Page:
I’ve been thinking about AI writing a lot these past few months, which is no surprise, because so has half the Internet. But for me, it feels personal in a different way, because I worked on AI creativity for my PhD, back in 2018, before it was cool. The program I wrote was pretty useless (and it was basically a toy that was supposed to do a cool/funny thing – even if it had worked well, it wasn’t going to replace humans!) But my theoretical writing – about how we define creativity and how it could be evaluated, taking cues from psychology and other fields that computer scientists often ignore – was judged good enough for a doctorate.
Nowadays I teach cognitive science to undergraduate students, and their interest in this topic is huge. I rewrote a whole unit in one of my courses last fall so that we could talk about large language models. I vividly remember the discussion I got into with one student who’d read Blake Lemoine’s LaMDA transcripts and was convinced, like Lemoine, that LaMDA might be sentient. (Spoiler: it is not, but it is very good at pretending to be, based on our cultural expectations of the kinds of things a sentient AI would say.)
I’ve also written, in the Outside series, about tropey AI that takes over the world. I wrote it that way, not because I think AI will actually take over in that way, but because I was reaching for something oppressive and religious to hang the worldbuilding off of ; “AI Gods” seemed like as good a concept as any.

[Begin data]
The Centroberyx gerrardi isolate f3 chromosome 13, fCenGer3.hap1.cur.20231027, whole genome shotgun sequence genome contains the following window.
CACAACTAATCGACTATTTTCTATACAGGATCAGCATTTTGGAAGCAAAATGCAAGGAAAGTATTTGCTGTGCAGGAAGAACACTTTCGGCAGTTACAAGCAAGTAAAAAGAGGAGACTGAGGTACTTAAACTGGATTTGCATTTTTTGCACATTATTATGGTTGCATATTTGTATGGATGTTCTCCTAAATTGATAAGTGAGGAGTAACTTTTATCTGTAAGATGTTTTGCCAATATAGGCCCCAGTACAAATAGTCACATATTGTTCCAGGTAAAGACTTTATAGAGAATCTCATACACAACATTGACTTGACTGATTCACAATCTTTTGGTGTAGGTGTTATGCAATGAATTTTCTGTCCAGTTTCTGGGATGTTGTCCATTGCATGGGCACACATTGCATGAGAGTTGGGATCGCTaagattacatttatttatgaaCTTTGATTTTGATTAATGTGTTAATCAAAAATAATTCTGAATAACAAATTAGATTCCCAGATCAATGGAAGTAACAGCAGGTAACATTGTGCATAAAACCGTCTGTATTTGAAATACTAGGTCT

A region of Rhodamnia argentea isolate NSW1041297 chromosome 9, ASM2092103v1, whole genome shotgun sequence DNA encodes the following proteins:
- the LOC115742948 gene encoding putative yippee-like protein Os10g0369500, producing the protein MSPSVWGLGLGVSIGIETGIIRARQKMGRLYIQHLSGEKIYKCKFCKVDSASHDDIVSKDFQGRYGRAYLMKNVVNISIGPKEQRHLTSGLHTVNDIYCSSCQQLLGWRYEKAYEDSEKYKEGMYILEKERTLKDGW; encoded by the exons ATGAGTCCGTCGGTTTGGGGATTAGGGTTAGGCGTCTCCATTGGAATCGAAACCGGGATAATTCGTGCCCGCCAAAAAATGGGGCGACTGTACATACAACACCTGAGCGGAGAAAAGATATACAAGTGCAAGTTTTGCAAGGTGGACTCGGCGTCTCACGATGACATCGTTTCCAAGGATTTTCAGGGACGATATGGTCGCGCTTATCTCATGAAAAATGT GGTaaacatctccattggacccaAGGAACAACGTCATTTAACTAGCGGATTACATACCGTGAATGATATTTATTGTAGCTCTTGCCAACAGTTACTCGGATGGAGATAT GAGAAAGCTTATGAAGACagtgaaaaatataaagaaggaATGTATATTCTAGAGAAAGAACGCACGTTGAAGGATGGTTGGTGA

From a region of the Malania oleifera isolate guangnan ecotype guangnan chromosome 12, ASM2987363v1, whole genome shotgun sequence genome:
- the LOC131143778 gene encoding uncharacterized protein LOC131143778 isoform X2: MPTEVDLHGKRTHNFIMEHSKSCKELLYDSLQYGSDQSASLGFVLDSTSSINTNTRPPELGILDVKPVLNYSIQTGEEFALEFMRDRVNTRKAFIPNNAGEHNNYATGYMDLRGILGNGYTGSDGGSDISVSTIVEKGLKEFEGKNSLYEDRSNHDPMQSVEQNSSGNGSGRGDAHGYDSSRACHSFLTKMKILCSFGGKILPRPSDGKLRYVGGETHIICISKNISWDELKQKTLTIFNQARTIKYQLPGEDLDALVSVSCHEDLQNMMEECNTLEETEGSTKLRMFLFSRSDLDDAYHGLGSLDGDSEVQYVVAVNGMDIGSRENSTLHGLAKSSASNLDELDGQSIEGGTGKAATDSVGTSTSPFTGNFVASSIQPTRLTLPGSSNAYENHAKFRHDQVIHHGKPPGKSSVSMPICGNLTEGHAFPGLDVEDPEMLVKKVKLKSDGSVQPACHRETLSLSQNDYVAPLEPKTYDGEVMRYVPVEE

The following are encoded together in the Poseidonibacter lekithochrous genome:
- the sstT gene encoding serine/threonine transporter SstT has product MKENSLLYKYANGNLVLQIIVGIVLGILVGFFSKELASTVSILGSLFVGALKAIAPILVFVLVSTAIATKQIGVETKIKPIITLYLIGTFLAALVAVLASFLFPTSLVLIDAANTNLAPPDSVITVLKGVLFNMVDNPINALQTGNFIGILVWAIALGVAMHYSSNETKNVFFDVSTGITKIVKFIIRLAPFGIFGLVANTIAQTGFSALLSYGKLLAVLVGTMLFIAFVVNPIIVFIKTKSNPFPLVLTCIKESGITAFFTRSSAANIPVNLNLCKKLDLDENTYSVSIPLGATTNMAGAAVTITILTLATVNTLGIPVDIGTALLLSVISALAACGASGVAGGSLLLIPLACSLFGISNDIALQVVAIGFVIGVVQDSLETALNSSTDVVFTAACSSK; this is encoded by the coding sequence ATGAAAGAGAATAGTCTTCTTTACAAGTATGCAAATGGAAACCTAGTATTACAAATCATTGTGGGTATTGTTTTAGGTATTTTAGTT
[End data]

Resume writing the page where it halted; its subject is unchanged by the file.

I was always clear – in my head, at least – that the AI Gods were just fantasy and not a representation of AI from real life. At the beginning of the series I was fine with that. By the time I got to the third book, I’d started to question it more. I’d had time to think about how AI hype and inflated notions of AI’s abilities can itself be harmful. As Ted Chiang writes so eloquently, the problem isn’t AI “getting out of control”; it’s corporations that deliberately or callously use AI to harm people. The idea that the AI is somehow all-powerful, unerring, or wiser than us, enables a lot of that harm. Sometimes we have to puncture the hype, not so we can downplay the harm, but so that we can see the harm clearly in the first place.
(Read the full post on Substack)